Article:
On Thursday President Obama addressed high gas prices noting, “I understand what folks are going through because it wasn’t that long ago that I was having to fill up my gas tank … and it takes a big bite out of folks’ paychecks.” The president may understand the hardships many Americans are facing, but this policy stance indicates that he simply doesn’t care.

Despite the president’s appeal to Americans in distress, he continues to call for discriminatory tax increases on the companies that produce, refine, and transport gasoline. This added expense will be absorbed by consumers at local gas stations. This week, the U.S. Senate will get the opportunity to oppose the president’s reckless agenda to increase the price of gasoline.


Bernanke vs. gold: a rebuttal

Nearly a decade after he left academia for the Federal Reserve and put his easy-money stamp on the nation’s central bank, Ben Bernanke went back to school Tuesday to take on the gold standard. In his first of four planned lectures to George Washington University undergraduate students, the Fed chairman delved into the history of the institution he runs and in the process delivered a rebuttal to the monetary reform that has gained traction in the conservative movement and the Republican presidential nomination race. Business Insider’s Joe Weisenthal wrote that Bernanke “just murdered” the gold standard.

Only for an impressionable mind, of which there may have been a few in his audience of college students and reporters. Bernanke framed his critique from a somewhat odd premise: in the history of the Fed, the gold standard was “an alternative to the central bank.” While that is Ron Paul’s model today, the Fed was actually designed and opened under the fully-functioning classical gold standard. As a recent report on U.S. monetary history from the Republican staff of the Joint Economic Committee notes, the Federal Reserve System was created in 1913 with “A monetary policy mandate to provide an ‘elastic currency’ within the context of a gold standard to combat the form-seasonal elasticity problem” (italics added).


Fight for small businesses, protect our community pharmacies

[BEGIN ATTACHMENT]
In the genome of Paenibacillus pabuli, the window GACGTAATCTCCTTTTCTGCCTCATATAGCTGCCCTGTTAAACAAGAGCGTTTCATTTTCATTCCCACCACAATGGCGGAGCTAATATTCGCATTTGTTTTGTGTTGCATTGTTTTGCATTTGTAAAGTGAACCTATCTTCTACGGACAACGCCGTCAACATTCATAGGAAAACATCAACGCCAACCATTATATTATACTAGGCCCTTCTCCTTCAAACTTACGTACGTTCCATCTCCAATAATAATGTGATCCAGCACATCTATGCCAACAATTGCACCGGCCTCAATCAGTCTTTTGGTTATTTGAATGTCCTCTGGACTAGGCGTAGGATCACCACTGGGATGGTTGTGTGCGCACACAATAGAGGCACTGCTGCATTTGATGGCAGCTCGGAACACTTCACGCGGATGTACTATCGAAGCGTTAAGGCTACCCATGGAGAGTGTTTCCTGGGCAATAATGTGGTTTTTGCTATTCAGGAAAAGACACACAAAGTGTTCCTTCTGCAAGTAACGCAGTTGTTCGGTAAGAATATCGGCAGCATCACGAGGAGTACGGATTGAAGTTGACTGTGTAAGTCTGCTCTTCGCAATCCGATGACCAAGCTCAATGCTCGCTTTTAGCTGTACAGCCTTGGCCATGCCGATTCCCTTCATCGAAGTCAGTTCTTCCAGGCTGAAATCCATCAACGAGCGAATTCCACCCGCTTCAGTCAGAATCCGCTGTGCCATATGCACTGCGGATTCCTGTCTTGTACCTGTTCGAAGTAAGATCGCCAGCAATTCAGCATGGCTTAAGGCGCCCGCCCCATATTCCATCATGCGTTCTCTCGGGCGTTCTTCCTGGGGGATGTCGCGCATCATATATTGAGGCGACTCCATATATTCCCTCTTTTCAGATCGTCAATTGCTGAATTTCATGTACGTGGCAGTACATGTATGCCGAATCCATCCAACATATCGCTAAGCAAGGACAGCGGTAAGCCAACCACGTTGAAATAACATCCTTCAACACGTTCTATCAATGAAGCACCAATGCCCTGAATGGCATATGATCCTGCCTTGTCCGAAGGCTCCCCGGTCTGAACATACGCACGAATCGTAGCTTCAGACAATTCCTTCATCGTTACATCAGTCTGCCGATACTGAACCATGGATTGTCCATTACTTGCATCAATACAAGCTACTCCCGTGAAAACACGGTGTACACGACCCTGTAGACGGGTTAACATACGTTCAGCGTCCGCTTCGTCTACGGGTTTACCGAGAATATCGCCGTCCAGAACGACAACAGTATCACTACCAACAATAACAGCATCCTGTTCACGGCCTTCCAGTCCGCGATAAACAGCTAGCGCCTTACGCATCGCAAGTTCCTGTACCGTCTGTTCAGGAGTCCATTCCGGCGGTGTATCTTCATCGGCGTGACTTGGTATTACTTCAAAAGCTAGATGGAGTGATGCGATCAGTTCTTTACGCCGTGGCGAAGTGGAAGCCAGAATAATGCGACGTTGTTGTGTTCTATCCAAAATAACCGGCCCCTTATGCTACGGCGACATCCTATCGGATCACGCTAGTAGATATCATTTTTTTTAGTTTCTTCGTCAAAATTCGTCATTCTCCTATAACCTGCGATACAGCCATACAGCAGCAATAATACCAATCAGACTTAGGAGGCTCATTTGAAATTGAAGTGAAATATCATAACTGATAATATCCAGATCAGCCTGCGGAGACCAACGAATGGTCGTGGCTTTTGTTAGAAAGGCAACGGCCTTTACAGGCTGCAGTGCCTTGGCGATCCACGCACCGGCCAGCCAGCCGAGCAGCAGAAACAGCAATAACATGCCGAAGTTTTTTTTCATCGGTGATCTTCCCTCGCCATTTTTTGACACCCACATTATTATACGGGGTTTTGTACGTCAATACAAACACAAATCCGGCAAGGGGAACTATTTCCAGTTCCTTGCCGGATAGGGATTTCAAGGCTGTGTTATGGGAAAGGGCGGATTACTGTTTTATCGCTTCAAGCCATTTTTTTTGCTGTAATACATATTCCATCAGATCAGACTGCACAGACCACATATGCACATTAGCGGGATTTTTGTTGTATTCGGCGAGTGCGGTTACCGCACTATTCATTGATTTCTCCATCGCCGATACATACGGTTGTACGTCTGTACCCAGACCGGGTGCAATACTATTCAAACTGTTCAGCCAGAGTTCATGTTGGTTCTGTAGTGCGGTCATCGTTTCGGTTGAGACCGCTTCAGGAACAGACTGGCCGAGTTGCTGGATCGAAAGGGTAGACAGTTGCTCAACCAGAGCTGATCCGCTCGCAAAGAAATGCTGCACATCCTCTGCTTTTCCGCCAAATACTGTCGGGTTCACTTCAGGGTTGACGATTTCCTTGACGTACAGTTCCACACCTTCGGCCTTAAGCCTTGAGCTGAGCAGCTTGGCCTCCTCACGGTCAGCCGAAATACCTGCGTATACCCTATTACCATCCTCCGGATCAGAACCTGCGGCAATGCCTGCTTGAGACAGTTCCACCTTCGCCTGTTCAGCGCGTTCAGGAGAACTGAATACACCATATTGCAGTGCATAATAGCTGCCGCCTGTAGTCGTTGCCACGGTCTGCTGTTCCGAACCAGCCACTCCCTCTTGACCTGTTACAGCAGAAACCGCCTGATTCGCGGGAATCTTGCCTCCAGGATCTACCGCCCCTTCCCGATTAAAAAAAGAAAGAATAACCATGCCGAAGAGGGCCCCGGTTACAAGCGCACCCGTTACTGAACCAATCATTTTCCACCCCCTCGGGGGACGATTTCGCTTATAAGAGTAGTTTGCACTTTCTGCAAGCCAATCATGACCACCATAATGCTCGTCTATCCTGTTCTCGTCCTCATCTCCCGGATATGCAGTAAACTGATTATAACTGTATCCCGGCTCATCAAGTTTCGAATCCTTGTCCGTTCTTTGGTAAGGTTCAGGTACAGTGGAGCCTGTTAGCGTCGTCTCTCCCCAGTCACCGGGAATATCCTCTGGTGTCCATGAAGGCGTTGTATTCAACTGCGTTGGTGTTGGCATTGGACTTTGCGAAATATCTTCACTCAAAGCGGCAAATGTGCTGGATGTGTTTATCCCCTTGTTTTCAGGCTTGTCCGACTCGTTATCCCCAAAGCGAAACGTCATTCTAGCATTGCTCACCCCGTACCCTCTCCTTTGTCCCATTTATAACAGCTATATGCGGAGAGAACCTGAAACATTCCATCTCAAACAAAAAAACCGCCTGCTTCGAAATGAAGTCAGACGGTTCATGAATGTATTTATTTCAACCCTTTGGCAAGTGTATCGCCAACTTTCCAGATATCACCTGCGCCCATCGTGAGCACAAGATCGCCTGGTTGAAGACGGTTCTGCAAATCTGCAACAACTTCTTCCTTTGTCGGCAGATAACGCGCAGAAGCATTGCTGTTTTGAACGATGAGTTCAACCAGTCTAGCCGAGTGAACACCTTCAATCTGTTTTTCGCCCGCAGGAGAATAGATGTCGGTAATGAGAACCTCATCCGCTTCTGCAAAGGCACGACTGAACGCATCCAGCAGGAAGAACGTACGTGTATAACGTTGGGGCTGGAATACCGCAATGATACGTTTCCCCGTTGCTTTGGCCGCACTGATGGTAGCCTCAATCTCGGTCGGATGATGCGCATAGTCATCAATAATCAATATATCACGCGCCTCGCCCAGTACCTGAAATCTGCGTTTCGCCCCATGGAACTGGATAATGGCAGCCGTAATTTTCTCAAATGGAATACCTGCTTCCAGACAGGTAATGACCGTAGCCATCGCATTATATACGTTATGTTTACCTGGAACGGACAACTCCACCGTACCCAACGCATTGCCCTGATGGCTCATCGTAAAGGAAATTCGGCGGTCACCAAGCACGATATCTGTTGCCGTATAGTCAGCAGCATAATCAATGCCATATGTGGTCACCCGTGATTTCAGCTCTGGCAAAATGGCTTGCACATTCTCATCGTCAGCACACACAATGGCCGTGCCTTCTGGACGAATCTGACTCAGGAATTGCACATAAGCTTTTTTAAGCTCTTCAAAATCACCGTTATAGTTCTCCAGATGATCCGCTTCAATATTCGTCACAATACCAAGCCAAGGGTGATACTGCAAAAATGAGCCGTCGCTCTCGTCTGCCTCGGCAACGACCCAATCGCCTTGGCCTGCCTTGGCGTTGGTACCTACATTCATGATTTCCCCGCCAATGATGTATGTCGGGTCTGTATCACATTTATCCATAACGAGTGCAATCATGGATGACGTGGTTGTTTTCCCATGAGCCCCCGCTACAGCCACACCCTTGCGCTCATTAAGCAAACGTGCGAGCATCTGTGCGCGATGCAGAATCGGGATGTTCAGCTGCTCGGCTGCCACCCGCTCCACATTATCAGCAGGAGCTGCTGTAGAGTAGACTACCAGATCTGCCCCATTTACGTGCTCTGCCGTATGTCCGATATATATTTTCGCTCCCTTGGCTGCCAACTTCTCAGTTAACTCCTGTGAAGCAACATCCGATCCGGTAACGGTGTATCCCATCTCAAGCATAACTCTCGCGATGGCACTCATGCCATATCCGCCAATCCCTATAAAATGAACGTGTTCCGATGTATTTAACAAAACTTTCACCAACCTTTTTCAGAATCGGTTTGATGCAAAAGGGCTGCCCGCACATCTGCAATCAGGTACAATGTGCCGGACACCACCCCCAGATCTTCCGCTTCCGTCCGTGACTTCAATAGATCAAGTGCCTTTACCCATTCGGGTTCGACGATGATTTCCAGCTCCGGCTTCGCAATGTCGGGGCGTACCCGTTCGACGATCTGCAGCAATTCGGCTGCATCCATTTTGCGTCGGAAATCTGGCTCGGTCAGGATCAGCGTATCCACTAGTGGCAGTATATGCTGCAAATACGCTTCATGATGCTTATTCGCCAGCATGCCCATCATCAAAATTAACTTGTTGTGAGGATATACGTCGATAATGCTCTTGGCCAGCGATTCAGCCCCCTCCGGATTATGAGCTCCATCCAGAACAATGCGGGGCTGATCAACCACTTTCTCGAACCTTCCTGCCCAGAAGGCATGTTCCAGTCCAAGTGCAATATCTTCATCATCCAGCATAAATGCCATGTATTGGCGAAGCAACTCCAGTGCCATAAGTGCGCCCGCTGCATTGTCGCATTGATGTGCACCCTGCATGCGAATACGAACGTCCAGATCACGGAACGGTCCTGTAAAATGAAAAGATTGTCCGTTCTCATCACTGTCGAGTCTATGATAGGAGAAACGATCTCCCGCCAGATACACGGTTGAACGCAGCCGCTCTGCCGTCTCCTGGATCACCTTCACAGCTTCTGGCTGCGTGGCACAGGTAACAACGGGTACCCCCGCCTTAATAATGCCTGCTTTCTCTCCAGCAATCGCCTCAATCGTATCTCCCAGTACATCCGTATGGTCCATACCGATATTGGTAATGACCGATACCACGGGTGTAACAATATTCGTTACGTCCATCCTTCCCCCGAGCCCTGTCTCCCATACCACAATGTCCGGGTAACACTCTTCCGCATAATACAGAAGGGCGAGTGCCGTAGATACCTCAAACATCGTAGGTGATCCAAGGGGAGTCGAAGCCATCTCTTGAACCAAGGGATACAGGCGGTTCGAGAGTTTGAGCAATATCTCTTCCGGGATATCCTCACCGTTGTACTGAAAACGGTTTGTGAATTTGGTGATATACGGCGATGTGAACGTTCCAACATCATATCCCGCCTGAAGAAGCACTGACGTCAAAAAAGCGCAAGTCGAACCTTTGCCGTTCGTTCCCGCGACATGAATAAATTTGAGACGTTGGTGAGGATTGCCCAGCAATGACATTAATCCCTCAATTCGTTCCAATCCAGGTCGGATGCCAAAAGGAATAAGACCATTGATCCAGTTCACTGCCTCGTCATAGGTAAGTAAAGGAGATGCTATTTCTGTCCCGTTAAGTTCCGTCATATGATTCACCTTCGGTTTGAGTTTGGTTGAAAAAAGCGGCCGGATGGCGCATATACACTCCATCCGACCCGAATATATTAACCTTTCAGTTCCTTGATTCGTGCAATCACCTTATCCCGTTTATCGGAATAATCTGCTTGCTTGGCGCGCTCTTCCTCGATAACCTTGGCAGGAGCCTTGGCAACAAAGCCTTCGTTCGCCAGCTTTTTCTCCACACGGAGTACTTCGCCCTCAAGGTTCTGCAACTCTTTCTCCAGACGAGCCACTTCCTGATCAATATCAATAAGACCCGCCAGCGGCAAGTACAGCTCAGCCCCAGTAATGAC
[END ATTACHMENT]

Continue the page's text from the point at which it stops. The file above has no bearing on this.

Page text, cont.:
The Federal Trade Commission will soon make its final decision on the $29.1-billion merger of two of the largest pharmacy benefit managers in the country. While concerns have been expressed about this specific merger, particularly its impact on mail order and specialty pharmacies, the debate raises much broader concerns about jobs, the economy, protecting small businesses, and ensuring that our loved ones have the best possible access to high quality health care.

Our nation continues to struggle through one of the worst economic downturns since the Great Depression. Unemployment (8.3 percent in February) has now been above 8 percent for 37 consecutive months. A recent report from the Labor Department’s Bureau of Labor Statistics found that 23.5 million people were either unemployed or underemployed. Turning the economy around and reversing the course of chronically high unemployment demands stronger solutions to allow small businesses to grow and thrive.


Dodd-Frank's unintended consequences

A key goal of Congress in enacting the Dodd-Frank Act was to increase transparency into the over-the-counter (OTC) derivatives market, which many lawmakers had blamed for igniting the financial crisis and nearly bringing down the global financial system. 

It’s ironic, then, that some provisions in the law attempt to solve problems that did not exist – and, in doing so, have created several new problems that threaten to undermine data sharing among regulators globally and their ability to mitigate systemic risk in this market.

The first issue, indemnification, is an immediate problem. Dodd-Frank requires U.S.-based trade repositories to receive a written indemnification agreement from non-U.S. regulators before sharing critical market data with them. However, many regulators worldwide have indicated that they would be unable or unwilling to provide such an agreement because the concept of indemnification is unfamiliar to many of them and inconsistent with their traditions and legal structures. 


Congress is in need of strong medicine

Everyone inside the Beltway knows that Congress is in dire need of strong medicine, and 90 percent of Americans agree. Congress as a whole is less popular than it’s been since polling was invented. Unfortunately, too few of my colleagues are listening and focusing their efforts on healing the sick branch of government. 
I’ve been working on fundamental reforms in Congress for many years, including a book published in 2006 and a major speech at Harvard last year. I am delighted that we have a rare chance this year to turn reform ideas into reality.